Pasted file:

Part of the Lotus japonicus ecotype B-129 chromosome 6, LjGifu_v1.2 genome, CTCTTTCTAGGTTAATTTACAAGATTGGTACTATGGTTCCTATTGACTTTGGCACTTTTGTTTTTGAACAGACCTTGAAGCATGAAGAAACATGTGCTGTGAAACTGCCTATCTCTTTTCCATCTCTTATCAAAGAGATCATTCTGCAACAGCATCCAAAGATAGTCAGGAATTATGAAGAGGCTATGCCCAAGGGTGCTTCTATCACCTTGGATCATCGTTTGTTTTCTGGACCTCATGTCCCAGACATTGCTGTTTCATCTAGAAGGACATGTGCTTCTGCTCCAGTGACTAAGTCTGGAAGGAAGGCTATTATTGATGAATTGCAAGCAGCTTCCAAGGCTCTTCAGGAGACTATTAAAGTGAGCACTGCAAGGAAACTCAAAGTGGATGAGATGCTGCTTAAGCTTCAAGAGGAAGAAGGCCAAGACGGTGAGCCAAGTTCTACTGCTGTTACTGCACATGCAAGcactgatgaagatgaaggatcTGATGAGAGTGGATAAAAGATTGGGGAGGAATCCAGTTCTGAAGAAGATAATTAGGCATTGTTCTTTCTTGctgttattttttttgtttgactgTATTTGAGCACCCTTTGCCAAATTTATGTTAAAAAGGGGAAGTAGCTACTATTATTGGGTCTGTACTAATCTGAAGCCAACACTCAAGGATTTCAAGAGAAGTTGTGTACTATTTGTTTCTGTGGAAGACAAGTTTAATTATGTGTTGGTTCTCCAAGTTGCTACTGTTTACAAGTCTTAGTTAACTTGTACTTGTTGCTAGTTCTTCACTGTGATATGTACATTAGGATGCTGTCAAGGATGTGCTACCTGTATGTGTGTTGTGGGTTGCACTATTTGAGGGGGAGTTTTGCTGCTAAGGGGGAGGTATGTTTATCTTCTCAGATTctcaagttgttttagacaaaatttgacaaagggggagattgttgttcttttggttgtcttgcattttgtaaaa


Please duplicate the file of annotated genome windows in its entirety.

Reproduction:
Part of the Lotus japonicus ecotype B-129 chromosome 6, LjGifu_v1.2 genome, CTCTTTCTAGGTTAATTTACAAGATTGGTACTATGGTTCCTATTGACTTTGGCACTTTTGTTTTTGAACAGACCTTGAAGCATGAAGAAACATGTGCTGTGAAACTGCCTATCTCTTTTCCATCTCTTATCAAAGAGATCATTCTGCAACAGCATCCAAAGATAGTCAGGAATTATGAAGAGGCTATGCCCAAGGGTGCTTCTATCACCTTGGATCATCGTTTGTTTTCTGGACCTCATGTCCCAGACATTGCTGTTTCATCTAGAAGGACATGTGCTTCTGCTCCAGTGACTAAGTCTGGAAGGAAGGCTATTATTGATGAATTGCAAGCAGCTTCCAAGGCTCTTCAGGAGACTATTAAAGTGAGCACTGCAAGGAAACTCAAAGTGGATGAGATGCTGCTTAAGCTTCAAGAGGAAGAAGGCCAAGACGGTGAGCCAAGTTCTACTGCTGTTACTGCACATGCAAGcactgatgaagatgaaggatcTGATGAGAGTGGATAAAAGATTGGGGAGGAATCCAGTTCTGAAGAAGATAATTAGGCATTGTTCTTTCTTGctgttattttttttgtttgactgTATTTGAGCACCCTTTGCCAAATTTATGTTAAAAAGGGGAAGTAGCTACTATTATTGGGTCTGTACTAATCTGAAGCCAACACTCAAGGATTTCAAGAGAAGTTGTGTACTATTTGTTTCTGTGGAAGACAAGTTTAATTATGTGTTGGTTCTCCAAGTTGCTACTGTTTACAAGTCTTAGTTAACTTGTACTTGTTGCTAGTTCTTCACTGTGATATGTACATTAGGATGCTGTCAAGGATGTGCTACCTGTATGTGTGTTGTGGGTTGCACTATTTGAGGGGGAGTTTTGCTGCTAAGGGGGAGGTATGTTTATCTTCTCAGATTctcaagttgttttagacaaaatttgacaaagggggagattgttgttcttttggttgtcttgcattttgtaaaa